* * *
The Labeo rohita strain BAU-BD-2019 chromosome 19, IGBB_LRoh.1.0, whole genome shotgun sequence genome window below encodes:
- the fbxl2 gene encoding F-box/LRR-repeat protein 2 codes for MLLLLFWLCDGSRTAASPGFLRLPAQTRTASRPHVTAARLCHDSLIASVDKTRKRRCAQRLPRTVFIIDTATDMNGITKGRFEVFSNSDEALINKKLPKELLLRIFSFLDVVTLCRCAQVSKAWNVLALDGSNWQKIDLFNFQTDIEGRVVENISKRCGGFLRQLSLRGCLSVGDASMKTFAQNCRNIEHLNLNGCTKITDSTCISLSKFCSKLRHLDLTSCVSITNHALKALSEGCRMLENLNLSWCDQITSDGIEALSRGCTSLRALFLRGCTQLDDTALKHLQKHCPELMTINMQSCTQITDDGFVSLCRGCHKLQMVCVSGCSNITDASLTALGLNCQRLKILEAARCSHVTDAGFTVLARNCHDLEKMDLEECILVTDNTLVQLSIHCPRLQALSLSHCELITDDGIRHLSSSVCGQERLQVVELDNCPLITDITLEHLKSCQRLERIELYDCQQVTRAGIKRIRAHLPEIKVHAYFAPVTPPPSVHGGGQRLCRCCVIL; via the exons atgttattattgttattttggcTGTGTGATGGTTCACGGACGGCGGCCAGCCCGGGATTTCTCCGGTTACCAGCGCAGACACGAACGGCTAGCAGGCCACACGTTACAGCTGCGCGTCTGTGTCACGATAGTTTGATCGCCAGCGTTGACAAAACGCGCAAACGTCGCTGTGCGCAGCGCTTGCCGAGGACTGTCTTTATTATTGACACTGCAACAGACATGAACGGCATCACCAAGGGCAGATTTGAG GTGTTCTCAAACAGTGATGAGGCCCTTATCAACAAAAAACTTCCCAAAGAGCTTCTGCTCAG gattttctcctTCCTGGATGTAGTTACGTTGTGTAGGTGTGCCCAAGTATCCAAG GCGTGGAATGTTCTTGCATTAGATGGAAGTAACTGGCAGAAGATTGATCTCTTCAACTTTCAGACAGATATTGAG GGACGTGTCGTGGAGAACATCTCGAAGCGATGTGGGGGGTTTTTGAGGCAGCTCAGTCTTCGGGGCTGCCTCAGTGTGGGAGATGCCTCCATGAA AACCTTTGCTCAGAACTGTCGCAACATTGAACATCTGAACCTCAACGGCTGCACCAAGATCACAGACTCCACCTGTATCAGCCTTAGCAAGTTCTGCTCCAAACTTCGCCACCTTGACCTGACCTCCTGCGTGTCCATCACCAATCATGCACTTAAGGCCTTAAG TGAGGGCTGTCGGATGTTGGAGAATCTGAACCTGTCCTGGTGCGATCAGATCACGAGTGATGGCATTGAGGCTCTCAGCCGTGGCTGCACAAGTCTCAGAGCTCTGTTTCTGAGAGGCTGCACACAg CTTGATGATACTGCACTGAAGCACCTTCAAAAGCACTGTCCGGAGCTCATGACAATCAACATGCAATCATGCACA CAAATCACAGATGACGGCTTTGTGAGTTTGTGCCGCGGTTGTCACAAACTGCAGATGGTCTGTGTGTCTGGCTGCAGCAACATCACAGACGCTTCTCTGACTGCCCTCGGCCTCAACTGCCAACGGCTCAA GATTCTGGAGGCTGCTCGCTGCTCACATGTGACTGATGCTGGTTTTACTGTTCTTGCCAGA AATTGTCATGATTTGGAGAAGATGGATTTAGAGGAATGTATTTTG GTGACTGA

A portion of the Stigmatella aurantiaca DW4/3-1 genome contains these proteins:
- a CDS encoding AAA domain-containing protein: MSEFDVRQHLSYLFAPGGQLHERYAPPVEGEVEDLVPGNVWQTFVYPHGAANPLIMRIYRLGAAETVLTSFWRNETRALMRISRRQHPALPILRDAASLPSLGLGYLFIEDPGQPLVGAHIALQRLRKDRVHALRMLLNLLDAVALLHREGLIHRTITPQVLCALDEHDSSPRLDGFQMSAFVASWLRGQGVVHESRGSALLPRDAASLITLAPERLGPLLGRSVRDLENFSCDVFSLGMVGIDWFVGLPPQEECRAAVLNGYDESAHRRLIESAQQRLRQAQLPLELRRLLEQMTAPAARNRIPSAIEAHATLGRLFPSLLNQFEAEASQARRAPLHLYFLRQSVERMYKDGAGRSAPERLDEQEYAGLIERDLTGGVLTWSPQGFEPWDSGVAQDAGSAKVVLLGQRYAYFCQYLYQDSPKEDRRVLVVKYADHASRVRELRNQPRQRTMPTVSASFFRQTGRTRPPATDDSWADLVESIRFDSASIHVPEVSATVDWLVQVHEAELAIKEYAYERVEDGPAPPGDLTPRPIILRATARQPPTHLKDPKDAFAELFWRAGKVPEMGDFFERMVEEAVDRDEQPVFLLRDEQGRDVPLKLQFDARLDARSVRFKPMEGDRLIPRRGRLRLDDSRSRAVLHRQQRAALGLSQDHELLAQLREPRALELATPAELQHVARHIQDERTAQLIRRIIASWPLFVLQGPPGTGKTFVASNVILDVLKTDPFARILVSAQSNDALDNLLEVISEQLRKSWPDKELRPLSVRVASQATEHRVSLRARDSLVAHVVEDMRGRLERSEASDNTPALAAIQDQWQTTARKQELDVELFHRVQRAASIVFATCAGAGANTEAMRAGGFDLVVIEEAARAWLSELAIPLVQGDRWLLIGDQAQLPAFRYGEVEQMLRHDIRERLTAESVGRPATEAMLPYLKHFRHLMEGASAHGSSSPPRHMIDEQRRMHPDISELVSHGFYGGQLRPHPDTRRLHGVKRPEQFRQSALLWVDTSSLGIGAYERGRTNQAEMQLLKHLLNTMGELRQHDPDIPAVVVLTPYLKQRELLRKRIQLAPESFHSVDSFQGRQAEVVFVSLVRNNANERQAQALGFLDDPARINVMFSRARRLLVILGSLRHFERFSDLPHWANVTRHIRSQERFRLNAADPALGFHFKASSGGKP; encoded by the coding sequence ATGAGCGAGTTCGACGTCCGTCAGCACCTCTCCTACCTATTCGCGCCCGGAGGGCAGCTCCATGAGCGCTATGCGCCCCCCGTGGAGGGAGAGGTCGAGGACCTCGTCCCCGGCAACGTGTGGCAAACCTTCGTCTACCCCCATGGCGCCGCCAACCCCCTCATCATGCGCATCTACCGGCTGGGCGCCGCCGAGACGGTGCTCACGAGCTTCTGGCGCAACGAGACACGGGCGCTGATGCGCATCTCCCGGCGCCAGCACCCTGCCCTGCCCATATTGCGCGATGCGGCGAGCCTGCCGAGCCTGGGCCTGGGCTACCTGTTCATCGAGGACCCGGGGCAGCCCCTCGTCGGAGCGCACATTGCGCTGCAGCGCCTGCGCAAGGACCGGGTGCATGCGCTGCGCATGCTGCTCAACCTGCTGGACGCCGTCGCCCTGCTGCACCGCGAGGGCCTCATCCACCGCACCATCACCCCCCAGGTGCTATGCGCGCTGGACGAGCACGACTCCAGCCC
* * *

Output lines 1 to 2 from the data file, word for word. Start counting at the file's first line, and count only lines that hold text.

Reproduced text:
The Labeo rohita strain BAU-BD-2019 chromosome 19, IGBB_LRoh.1.0, whole genome shotgun sequence genome window below encodes:
- the fbxl2 gene encoding F-box/LRR-repeat protein 2 codes for MLLLLFWLCDGSRTAASPGFLRLPAQTRTASRPHVTAARLCHDSLIASVDKTRKRRCAQRLPRTVFIIDTATDMNGITKGRFEVFSNSDEALINKKLPKELLLRIFSFLDVVTLCRCAQVSKAWNVLALDGSNWQKIDLFNFQTDIEGRVVENISKRCGGFLRQLSLRGCLSVGDASMKTFAQNCRNIEHLNLNGCTKITDSTCISLSKFCSKLRHLDLTSCVSITNHALKALSEGCRMLENLNLSWCDQITSDGIEALSRGCTSLRALFLRGCTQLDDTALKHLQKHCPELMTINMQSCTQITDDGFVSLCRGCHKLQMVCVSGCSNITDASLTALGLNCQRLKILEAARCSHVTDAGFTVLARNCHDLEKMDLEECILVTDNTLVQLSIHCPRLQALSLSHCELITDDGIRHLSSSVCGQERLQVVELDNCPLITDITLEHLKSCQRLERIELYDCQQVTRAGIKRIRAHLPEIKVHAYFAPVTPPPSVHGGGQRLCRCCVIL; via the exons atgttattattgttattttggcTGTGTGATGGTTCACGGACGGCGGCCAGCCCGGGATTTCTCCGGTTACCAGCGCAGACACGAACGGCTAGCAGGCCACACGTTACAGCTGCGCGTCTGTGTCACGATAGTTTGATCGCCAGCGTTGACAAAACGCGCAAACGTCGCTGTGCGCAGCGCTTGCCGAGGACTGTCTTTATTATTGACACTGCAACAGACATGAACGGCATCACCAAGGGCAGATTTGAG GTGTTCTCAAACAGTGATGAGGCCCTTATCAACAAAAAACTTCCCAAAGAGCTTCTGCTCAG gattttctcctTCCTGGATGTAGTTACGTTGTGTAGGTGTGCCCAAGTATCCAAG GCGTGGAATGTTCTTGCATTAGATGGAAGTAACTGGCAGAAGATTGATCTCTTCAACTTTCAGACAGATATTGAG GGACGTGTCGTGGAGAACATCTCGAAGCGATGTGGGGGGTTTTTGAGGCAGCTCAGTCTTCGGGGCTGCCTCAGTGTGGGAGATGCCTCCATGAA AACCTTTGCTCAGAACTGTCGCAACATTGAACATCTGAACCTCAACGGCTGCACCAAGATCACAGACTCCACCTGTATCAGCCTTAGCAAGTTCTGCTCCAAACTTCGCCACCTTGACCTGACCTCCTGCGTGTCCATCACCAATCATGCACTTAAGGCCTTAAG TGAGGGCTGTCGGATGTTGGAGAATCTGAACCTGTCCTGGTGCGATCAGATCACGAGTGATGGCATTGAGGCTCTCAGCCGTGGCTGCACAAGTCTCAGAGCTCTGTTTCTGAGAGGCTGCACACAg CTTGATGATACTGCACTGAAGCACCTTCAAAAGCACTGTCCGGAGCTCATGACAATCAACATGCAATCATGCACA CAAATCACAGATGACGGCTTTGTGAGTTTGTGCCGCGGTTGTCACAAACTGCAGATGGTCTGTGTGTCTGGCTGCAGCAACATCACAGACGCTTCTCTGACTGCCCTCGGCCTCAACTGCCAACGGCTCAA GATTCTGGAGGCTGCTCGCTGCTCACATGTGACTGATGCTGGTTTTACTGTTCTTGCCAGA AATTGTCATGATTTGGAGAAGATGGATTTAGAGGAATGTATTTTG GTGACTGA